S1 E6 What can the Hong Kong BN(O) visa tell us about borders and belonging in Britain today?
Michaela Benson: Welcome to “Who do we think we are?”, a podcast exploring some of the forgotten stories of British citizenship.
I am your host, Michaela Benson, a sociologist specialising in citizenship, migration and belonging, and professor in public sociology at Lancaster University.
Join me over the course of the series as I debunk the taken-for-granted understandings of citizenship and explore how thinking differently about citizenship helps us to make sense of some of the most pressing issues of our times.
John Vassiliou: As far as I can see, many of the political activists in Hong Kong who are potentially the most worried about the changes that are coming in, they are all young, many of them are not BNOs, many of them will have been born after the cut off date for BNO status and, arguably, they are the ones who maybe need this lifeline from the government the most, and they are probably being left out of this.
MB: That was John Vassiliou, an immigration and nationality lawyer at the firm Sheppard and Wedderburn, and regular contributor to the fantastic Free Movement Blog.
He was highlighting the limitations of the new Hong Kong British Nationals (Overseas) Visa Scheme.
We’ll be unpacking this more later in the episode.
George and I did not have to go too far back in the archives in researching today’s episode.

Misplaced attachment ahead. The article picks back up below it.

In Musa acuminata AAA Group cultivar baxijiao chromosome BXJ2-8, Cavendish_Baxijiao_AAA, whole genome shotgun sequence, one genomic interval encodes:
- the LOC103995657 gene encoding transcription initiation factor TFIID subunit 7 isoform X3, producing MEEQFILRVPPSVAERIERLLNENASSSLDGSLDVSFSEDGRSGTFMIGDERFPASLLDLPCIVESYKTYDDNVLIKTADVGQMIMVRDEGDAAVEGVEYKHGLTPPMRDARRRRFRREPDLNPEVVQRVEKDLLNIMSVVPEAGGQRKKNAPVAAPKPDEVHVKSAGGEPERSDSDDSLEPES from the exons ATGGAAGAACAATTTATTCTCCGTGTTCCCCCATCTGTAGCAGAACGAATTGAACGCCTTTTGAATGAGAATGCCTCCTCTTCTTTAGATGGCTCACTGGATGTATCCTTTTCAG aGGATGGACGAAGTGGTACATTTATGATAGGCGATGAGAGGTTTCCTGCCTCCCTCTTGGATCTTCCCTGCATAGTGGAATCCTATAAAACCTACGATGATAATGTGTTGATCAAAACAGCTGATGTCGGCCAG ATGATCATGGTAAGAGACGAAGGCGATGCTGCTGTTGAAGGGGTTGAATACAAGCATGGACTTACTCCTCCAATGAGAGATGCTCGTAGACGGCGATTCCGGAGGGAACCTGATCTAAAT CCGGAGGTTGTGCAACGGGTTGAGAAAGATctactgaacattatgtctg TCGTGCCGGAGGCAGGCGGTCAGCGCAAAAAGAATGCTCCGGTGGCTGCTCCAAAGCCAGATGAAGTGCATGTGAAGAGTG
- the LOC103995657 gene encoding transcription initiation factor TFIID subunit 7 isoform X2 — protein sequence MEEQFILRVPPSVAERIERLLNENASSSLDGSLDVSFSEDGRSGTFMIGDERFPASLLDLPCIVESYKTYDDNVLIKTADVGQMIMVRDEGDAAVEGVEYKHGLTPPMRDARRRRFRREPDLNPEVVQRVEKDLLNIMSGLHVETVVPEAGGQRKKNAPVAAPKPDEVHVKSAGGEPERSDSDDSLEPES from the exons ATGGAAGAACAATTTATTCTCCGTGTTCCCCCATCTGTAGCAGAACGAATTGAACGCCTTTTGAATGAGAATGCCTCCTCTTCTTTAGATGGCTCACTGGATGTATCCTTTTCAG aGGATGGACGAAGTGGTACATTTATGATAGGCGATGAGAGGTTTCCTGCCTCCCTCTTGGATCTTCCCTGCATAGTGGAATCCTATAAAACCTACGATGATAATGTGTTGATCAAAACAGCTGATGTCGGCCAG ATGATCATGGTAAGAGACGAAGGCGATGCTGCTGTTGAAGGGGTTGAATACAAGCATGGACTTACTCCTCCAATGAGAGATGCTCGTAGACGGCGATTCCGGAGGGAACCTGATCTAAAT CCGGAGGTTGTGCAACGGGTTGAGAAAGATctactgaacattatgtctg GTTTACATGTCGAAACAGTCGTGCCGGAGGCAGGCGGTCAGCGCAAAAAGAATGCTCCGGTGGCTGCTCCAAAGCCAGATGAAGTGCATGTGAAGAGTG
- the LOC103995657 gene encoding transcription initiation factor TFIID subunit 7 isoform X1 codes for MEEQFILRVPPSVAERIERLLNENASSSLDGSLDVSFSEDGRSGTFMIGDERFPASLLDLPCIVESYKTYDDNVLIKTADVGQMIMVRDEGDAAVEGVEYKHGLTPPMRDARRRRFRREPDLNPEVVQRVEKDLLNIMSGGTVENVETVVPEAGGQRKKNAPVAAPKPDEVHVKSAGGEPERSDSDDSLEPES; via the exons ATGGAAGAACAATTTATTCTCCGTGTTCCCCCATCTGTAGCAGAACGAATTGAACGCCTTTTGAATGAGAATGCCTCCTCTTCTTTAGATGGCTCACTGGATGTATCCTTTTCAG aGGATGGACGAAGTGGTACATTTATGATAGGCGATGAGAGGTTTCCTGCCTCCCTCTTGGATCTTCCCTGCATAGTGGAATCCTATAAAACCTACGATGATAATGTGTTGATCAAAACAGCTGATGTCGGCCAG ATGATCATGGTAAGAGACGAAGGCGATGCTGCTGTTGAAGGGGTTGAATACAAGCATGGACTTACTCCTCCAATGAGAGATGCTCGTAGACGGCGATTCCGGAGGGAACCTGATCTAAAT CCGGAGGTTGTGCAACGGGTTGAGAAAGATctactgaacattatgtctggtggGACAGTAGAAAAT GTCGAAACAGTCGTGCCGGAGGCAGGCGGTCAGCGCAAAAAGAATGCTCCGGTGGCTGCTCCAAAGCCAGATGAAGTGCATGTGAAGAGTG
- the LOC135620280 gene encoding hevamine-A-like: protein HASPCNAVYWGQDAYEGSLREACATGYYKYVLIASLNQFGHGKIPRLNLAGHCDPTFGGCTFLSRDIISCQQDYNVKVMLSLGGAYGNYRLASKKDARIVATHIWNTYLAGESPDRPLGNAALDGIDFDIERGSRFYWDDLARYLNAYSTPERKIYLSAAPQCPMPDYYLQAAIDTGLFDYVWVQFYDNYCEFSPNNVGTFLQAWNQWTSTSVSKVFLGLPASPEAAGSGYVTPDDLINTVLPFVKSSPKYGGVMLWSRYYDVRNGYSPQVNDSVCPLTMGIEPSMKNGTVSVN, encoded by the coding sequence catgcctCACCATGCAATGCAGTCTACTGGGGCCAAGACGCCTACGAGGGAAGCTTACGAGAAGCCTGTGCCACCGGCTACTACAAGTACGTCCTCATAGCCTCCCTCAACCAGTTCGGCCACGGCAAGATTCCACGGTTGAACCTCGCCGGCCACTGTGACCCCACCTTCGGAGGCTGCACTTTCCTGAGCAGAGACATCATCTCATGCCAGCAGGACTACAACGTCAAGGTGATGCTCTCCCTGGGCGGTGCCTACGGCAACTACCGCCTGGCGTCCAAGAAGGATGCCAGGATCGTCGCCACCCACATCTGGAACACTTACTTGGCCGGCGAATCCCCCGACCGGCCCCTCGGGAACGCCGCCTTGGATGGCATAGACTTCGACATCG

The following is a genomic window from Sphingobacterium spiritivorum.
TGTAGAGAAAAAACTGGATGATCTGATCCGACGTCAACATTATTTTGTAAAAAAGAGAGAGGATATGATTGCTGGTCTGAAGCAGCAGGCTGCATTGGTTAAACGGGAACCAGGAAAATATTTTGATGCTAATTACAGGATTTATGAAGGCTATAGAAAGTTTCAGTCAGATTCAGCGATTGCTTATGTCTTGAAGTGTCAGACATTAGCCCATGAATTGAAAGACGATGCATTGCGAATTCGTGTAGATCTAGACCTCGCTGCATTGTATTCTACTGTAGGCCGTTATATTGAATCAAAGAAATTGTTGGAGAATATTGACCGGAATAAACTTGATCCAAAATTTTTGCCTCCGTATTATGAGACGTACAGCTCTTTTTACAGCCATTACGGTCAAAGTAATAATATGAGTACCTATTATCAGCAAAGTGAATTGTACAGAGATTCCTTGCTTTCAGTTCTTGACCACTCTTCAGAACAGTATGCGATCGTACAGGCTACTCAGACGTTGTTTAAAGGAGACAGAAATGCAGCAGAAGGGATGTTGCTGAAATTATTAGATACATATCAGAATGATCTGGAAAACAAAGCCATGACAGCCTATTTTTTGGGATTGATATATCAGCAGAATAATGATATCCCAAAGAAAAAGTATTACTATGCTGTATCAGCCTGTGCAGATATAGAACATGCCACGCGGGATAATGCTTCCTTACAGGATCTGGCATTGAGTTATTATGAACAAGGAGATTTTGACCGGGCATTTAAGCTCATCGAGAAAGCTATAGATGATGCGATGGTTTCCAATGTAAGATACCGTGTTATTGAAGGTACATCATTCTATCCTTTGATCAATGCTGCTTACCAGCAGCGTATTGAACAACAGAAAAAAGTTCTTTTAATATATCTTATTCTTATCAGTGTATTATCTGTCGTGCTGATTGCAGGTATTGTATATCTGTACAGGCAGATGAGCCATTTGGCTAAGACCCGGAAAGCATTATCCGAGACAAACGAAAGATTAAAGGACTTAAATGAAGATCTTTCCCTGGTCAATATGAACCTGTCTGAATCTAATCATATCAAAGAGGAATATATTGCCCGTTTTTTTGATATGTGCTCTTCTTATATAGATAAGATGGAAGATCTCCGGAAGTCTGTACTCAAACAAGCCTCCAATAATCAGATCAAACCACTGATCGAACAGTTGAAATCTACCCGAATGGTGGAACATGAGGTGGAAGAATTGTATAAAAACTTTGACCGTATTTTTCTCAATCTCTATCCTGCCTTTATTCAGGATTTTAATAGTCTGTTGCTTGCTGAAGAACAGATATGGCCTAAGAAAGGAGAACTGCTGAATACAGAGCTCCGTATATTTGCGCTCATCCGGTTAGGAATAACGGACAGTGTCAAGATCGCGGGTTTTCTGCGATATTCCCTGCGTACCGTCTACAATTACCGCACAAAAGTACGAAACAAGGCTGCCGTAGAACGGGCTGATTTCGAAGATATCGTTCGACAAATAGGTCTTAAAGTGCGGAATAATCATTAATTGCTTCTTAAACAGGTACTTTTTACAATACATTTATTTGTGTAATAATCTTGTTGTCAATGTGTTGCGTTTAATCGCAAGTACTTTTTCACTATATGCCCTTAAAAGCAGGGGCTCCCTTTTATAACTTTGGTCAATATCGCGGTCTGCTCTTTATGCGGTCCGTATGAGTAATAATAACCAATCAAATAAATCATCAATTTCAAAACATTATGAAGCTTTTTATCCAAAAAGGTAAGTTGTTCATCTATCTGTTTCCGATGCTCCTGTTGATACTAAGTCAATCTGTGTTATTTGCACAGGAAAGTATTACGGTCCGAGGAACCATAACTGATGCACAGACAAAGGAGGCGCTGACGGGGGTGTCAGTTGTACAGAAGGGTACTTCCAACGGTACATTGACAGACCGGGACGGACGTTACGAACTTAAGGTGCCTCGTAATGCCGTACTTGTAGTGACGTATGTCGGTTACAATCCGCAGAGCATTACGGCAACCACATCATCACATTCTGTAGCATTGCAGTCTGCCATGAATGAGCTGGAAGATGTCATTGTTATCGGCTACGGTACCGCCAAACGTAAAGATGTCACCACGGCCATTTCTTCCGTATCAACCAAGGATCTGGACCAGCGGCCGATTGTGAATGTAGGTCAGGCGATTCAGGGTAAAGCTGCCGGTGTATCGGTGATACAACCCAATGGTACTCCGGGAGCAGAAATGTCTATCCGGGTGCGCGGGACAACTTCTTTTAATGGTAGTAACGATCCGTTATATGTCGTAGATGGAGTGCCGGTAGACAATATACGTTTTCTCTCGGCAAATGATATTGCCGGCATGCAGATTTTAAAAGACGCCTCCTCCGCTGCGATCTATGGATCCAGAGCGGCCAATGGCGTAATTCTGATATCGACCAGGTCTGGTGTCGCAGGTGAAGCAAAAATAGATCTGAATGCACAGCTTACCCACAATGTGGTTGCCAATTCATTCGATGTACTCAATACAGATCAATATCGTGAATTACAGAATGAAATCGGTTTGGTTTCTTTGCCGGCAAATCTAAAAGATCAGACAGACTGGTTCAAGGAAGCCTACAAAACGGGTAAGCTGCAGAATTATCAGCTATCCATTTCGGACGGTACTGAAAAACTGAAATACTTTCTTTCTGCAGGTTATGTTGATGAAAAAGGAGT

The British Government claim that this new route delivers on its longstanding commitments and obligations to the people of Hong Kong.
Its actions unfortunate, but made necessary in consequence of China’s imposition of National Security Law in Hong Kong.
Let’s have a look at how the South China Morning Post—the longstanding Hong Kong-based English language newspaper—explains this introduction of this new visa.
George Kalivis: In their explainer, published on the 30th of January 2021, the South China Morning Post explains why the British Government introduced this visa.
They highlight the government's concerns that the imposition of the National Security Law constitutes a breach of the “One Country, Two Systems” principle at the heart of the 1984 Sino-British Joint Declaration.
It outlines the eligibility criteria and draws attention to how this is limited to those individuals who hold BN(O) status and who this then excludes.